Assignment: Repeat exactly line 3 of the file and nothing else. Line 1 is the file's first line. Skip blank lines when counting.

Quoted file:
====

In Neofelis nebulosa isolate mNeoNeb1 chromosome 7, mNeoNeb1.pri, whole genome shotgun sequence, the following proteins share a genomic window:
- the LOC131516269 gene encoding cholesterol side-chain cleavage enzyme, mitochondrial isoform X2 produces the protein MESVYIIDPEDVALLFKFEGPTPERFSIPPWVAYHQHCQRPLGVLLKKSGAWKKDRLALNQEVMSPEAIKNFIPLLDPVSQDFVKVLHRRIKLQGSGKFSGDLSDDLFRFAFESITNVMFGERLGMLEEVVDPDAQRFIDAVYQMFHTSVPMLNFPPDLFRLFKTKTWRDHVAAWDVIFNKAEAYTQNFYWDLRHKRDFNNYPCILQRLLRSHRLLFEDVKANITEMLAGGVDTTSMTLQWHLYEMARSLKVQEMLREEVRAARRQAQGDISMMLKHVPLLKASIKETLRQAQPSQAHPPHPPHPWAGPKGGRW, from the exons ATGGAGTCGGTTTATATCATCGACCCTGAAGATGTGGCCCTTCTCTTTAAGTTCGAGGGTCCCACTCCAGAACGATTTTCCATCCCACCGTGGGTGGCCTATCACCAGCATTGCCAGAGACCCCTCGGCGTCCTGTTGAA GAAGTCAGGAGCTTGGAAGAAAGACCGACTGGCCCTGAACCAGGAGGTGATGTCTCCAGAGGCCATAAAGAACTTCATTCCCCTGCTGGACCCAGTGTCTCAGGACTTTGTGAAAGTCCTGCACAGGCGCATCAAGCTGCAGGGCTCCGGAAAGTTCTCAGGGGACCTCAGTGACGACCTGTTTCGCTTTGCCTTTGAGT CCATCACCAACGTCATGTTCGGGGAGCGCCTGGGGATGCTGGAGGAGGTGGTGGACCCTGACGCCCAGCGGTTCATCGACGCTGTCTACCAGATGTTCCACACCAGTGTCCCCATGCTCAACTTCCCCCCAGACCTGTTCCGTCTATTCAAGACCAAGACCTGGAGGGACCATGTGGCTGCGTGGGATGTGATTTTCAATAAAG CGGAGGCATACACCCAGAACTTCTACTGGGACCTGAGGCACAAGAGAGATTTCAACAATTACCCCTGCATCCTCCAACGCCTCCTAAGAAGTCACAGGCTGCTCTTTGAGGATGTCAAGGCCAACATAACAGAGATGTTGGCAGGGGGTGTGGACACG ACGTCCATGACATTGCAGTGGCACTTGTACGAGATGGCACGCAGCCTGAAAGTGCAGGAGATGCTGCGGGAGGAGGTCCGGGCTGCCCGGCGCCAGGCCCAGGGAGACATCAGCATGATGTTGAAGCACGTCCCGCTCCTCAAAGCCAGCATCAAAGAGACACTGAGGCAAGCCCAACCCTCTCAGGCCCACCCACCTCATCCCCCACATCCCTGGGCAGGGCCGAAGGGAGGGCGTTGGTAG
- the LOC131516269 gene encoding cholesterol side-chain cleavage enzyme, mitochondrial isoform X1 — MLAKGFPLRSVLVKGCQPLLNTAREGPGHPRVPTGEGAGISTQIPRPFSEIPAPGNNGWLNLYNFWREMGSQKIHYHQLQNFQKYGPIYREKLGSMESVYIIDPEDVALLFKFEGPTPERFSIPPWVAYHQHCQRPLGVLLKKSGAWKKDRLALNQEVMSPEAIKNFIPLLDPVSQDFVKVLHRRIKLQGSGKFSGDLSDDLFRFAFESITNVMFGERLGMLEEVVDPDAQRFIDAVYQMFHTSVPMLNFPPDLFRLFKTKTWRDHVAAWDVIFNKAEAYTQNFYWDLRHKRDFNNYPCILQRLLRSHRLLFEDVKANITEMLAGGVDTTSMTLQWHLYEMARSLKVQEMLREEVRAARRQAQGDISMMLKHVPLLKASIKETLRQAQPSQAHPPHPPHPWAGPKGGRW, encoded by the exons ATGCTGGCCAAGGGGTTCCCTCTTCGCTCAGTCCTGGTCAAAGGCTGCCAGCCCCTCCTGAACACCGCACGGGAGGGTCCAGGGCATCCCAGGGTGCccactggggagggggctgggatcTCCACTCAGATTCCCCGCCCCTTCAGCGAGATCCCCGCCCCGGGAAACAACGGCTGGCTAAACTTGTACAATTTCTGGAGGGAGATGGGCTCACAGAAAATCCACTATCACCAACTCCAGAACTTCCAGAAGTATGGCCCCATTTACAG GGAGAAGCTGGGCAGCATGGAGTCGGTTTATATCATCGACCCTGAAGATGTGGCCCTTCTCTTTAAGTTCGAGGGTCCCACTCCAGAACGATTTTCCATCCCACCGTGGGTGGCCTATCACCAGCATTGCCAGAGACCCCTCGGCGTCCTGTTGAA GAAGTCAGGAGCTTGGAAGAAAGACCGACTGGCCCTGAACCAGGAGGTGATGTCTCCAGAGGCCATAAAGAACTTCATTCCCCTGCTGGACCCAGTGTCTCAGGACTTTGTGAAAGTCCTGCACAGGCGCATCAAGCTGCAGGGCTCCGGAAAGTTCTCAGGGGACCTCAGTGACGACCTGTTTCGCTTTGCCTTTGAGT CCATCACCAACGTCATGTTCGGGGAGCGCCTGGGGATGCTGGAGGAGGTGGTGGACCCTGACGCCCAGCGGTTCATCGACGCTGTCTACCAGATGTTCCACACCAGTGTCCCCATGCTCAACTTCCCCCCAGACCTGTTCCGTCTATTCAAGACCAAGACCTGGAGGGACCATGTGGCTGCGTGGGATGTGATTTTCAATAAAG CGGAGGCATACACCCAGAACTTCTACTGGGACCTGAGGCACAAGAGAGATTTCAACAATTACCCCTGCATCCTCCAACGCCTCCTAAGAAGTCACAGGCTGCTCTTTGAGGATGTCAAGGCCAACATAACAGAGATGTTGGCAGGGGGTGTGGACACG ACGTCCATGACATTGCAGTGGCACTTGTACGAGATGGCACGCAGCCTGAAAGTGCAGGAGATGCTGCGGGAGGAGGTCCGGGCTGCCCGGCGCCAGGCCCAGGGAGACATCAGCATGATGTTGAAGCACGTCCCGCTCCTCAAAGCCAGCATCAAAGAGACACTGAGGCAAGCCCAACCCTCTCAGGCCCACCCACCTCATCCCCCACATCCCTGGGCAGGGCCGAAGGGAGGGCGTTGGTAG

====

- the LOC131516269 gene encoding cholesterol side-chain cleavage enzyme, mitochondrial isoform X1 — MLAKGFPLRSVLVKGCQPLLNTAREGPGHPRVPTGEGAGISTQIPRPFSEIPAPGNNGWLNLYNFWREMGSQKIHYHQLQNFQKYGPIYREKLGSMESVYIIDPEDVALLFKFEGPTPERFSIPPWVAYHQHCQRPLGVLLKKSGAWKKDRLALNQEVMSPEAIKNFIPLLDPVSQDFVKVLHRRIKLQGSGKFSGDLSDDLFRFAFESITNVMFGERLGMLEEVVDPDAQRFIDAVYQMFHTSVPMLNFPPDLFRLFKTKTWRDHVAAWDVIFNKAEAYTQNFYWDLRHKRDFNNYPCILQRLLRSHRLLFEDVKANITEMLAGGVDTTSMTLQWHLYEMARSLKVQEMLREEVRAARRQAQGDISMMLKHVPLLKASIKETLRQAQPSQAHPPHPPHPWAGPKGGRW, encoded by the exons ATGCTGGCCAAGGGGTTCCCTCTTCGCTCAGTCCTGGTCAAAGGCTGCCAGCCCCTCCTGAACACCGCACGGGAGGGTCCAGGGCATCCCAGGGTGCccactggggagggggctgggatcTCCACTCAGATTCCCCGCCCCTTCAGCGAGATCCCCGCCCCGGGAAACAACGGCTGGCTAAACTTGTACAATTTCTGGAGGGAGATGGGCTCACAGAAAATCCACTATCACCAACTCCAGAACTTCCAGAAGTATGGCCCCATTTACAG GGAGAAGCTGGGCAGCATGGAGTCGGTTTATATCATCGACCCTGAAGATGTGGCCCTTCTCTTTAAGTTCGAGGGTCCCACTCCAGAACGATTTTCCATCCCACCGTGGGTGGCCTATCACCAGCATTGCCAGAGACCCCTCGGCGTCCTGTTGAA GAAGTCAGGAGCTTGGAAGAAAGACCGACTGGCCCTGAACCAGGAGGTGATGTCTCCAGAGGCCATAAAGAACTTCATTCCCCTGCTGGACCCAGTGTCTCAGGACTTTGTGAAAGTCCTGCACAGGCGCATCAAGCTGCAGGGCTCCGGAAAGTTCTCAGGGGACCTCAGTGACGACCTGTTTCGCTTTGCCTTTGAGT CCATCACCAACGTCATGTTCGGGGAGCGCCTGGGGATGCTGGAGGAGGTGGTGGACCCTGACGCCCAGCGGTTCATCGACGCTGTCTACCAGATGTTCCACACCAGTGTCCCCATGCTCAACTTCCCCCCAGACCTGTTCCGTCTATTCAAGACCAAGACCTGGAGGGACCATGTGGCTGCGTGGGATGTGATTTTCAATAAAG CGGAGGCATACACCCAGAACTTCTACTGGGACCTGAGGCACAAGAGAGATTTCAACAATTACCCCTGCATCCTCCAACGCCTCCTAAGAAGTCACAGGCTGCTCTTTGAGGATGTCAAGGCCAACATAACAGAGATGTTGGCAGGGGGTGTGGACACG ACGTCCATGACATTGCAGTGGCACTTGTACGAGATGGCACGCAGCCTGAAAGTGCAGGAGATGCTGCGGGAGGAGGTCCGGGCTGCCCGGCGCCAGGCCCAGGGAGACATCAGCATGATGTTGAAGCACGTCCCGCTCCTCAAAGCCAGCATCAAAGAGACACTGAGGCAAGCCCAACCCTCTCAGGCCCACCCACCTCATCCCCCACATCCCTGGGCAGGGCCGAAGGGAGGGCGTTGGTAG